“Well, Rolack started noticing evidence of visitors in Moxie’s apartment, the apartment that she still used and Rolay continued to pay for. He investigated and found out that her boyfriend was a guy by the name of Prydnz.”
Jim interrupted, “What kind of name is that?”
“Eastern European. Whole bunch of letters and no vowels, P-R-Y-D-N-Z. And Jim, I’d be done if you didn’t keep interrupting.” Jim nodded, and Poached continued. “Rolack confronted Prydnz, but, in time, the two hit it off. Rolack got the idea that Prydnz would provide a love interest that he had failed to spark. Moxie would be even more interested in staying on as the business partner of Rolack. That is until we were called to the scene. The apartment was covered in little drops, everywhere. It seems that Floxie Moxie had been squeezed out of an eye dropper, one excruciating drop at a time.”
Jim exploded, “Wait! I gotta interrupt. How is that possible?”
I shook my head, “Jim, we asked the crime scene techs to explain it, but they can’t quite figure out how it happened. But the evidence that it did happen is that we’ve got a coffin contained several gallon jugs, rich in Floxie Moxie DNA.”
Note from the Editor: I apologize for the ridiculous idea that a woman was squeezed out of an eye dropper. I asked the writer, who we all know as someone who smiles at inappropriate times with his eyes in a constant thousand-mile stare, and he said that he’d asked his crime scene friends, and they couldn’t figure it out either. I swear, at times I think the man just makes stuff up!
Poached regained a bit of control, “Anyway, after a lot of digging, we learned that Rolack did not have a binding contract with Moxie, so she could leave. Moxie didn’t have a monogamous relationship with Prydnz either. She had given Rolack notice that she was moving out of town. She had met an Italian doctor at a conference. They’d fallen in love and she was leaving. Of course, Deviled and I suspected Rolack and Prydnz. When all you have is a liquid, time of death was anyone’s guess. No need to look for an alibi. We grilled the two suspects. Got nothing. Both made it sound like they would love to have done it, but both denied doing the deed. We thought they were in it together. Rolack could have invented how to do it, and Prydnz could have provided the muscle.”
“In the end, our techs in the lab solved it. With gallons and gallons of DNA to run, it took three days before they found a trace of DNA from Prydnz. We confronted him with the evidence, and he caved in. He refused to tell us how he did it, but he confessed. Funny, the Prednz DNA could have been contamination from a previous visit, since the little drops were everywhere.”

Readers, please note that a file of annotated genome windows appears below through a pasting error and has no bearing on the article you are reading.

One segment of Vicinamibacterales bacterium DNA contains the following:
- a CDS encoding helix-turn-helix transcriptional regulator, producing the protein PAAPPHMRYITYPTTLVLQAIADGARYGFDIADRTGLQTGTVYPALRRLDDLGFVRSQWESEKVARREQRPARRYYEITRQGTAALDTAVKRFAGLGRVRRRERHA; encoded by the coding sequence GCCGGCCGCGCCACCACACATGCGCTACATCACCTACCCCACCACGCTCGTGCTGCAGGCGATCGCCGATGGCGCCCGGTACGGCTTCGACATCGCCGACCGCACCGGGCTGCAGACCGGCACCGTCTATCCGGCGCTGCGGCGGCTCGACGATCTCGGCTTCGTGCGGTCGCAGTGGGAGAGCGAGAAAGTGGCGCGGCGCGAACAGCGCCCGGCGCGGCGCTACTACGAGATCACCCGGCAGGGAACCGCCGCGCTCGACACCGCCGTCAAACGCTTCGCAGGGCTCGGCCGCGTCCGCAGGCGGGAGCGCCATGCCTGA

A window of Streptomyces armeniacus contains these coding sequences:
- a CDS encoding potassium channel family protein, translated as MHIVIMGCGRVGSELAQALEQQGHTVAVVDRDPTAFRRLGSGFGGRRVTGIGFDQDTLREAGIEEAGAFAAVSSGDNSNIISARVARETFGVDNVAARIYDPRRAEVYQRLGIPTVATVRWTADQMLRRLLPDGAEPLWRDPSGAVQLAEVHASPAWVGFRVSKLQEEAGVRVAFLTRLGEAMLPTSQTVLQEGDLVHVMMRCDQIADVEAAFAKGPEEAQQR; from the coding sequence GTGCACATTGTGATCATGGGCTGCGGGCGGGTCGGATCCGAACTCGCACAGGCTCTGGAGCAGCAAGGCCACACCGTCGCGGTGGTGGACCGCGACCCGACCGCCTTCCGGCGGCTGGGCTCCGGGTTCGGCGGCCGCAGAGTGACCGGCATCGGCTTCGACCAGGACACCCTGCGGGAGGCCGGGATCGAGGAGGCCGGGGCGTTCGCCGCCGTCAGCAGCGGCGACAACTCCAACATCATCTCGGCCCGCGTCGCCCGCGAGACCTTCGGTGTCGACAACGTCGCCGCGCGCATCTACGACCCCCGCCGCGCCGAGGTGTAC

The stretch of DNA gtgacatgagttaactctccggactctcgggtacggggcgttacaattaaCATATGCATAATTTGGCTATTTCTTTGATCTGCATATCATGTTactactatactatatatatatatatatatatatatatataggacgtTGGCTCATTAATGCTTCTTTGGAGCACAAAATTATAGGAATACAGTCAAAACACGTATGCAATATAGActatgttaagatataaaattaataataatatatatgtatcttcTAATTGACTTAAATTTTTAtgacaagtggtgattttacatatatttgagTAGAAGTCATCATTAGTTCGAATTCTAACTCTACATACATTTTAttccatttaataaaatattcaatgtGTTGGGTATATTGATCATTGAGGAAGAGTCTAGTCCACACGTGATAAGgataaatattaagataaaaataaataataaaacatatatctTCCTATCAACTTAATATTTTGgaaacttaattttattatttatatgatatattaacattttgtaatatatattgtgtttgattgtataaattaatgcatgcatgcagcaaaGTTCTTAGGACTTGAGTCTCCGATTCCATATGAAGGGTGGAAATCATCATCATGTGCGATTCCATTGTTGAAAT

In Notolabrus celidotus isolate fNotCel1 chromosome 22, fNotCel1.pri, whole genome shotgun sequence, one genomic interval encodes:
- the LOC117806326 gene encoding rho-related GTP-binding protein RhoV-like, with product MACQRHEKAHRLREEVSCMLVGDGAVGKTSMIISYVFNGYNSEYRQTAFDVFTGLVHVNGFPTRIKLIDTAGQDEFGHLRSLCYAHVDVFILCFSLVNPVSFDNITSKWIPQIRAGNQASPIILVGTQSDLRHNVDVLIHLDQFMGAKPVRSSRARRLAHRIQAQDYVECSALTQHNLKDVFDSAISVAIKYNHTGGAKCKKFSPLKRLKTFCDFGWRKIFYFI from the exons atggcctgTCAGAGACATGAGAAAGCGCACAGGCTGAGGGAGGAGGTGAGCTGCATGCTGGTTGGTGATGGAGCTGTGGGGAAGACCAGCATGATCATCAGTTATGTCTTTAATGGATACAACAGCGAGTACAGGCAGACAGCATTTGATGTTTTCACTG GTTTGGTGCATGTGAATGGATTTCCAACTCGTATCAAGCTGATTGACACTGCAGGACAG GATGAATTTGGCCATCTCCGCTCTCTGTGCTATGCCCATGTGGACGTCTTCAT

Jim asked, “Could it be that Rolack was the brains and Prydnz just did the deed?”
Poached shook his head, “No, it was Prydnz alone.”
Tuesday pulled me aside, “Deviled, how has the sleeping on the sofa been going?”
I smiled, “That’s over and done with. You know, Glyce, she explodes, but she cools down quickly. But it was different this time.” Tuesday said, “Oh?” or something like that. “Yeah, the first night, I noticed something scratching me. The next night, it seemed that the scratching things had multiplied. Each night it got worse until I got stuck real bad. I screamed and jumped off the sofa. I found a tack that Glyce had placed in the sofa for me to lie down on – a whole lot of tacks. Since she hadn’t gotten a response out of me, she kept adding more and more tacks each night until I got bit hard. When I turned around after finding the tacks, Glyce was leaning against the wall, smiling at me, arms folded in satisfaction. She said something about how I should be careful not to work on a case when I was performing my duties as best man in a wedding ceremony in the future. I told her that was highly unlikely to happen since Jim was the only partner that I would ever need, so there wouldn’t be anymore best man duties for me. She said that I had screwed up on my previous case, the case of the jet pack turned rocket man. Never did find the body. Glyce said that I should have interviewed Callie Johnson, the doctoral candidate ornithologist, and Poached should have interviewed Biff Barth, the surfer dude. Seems Callie and Poached have been dating.”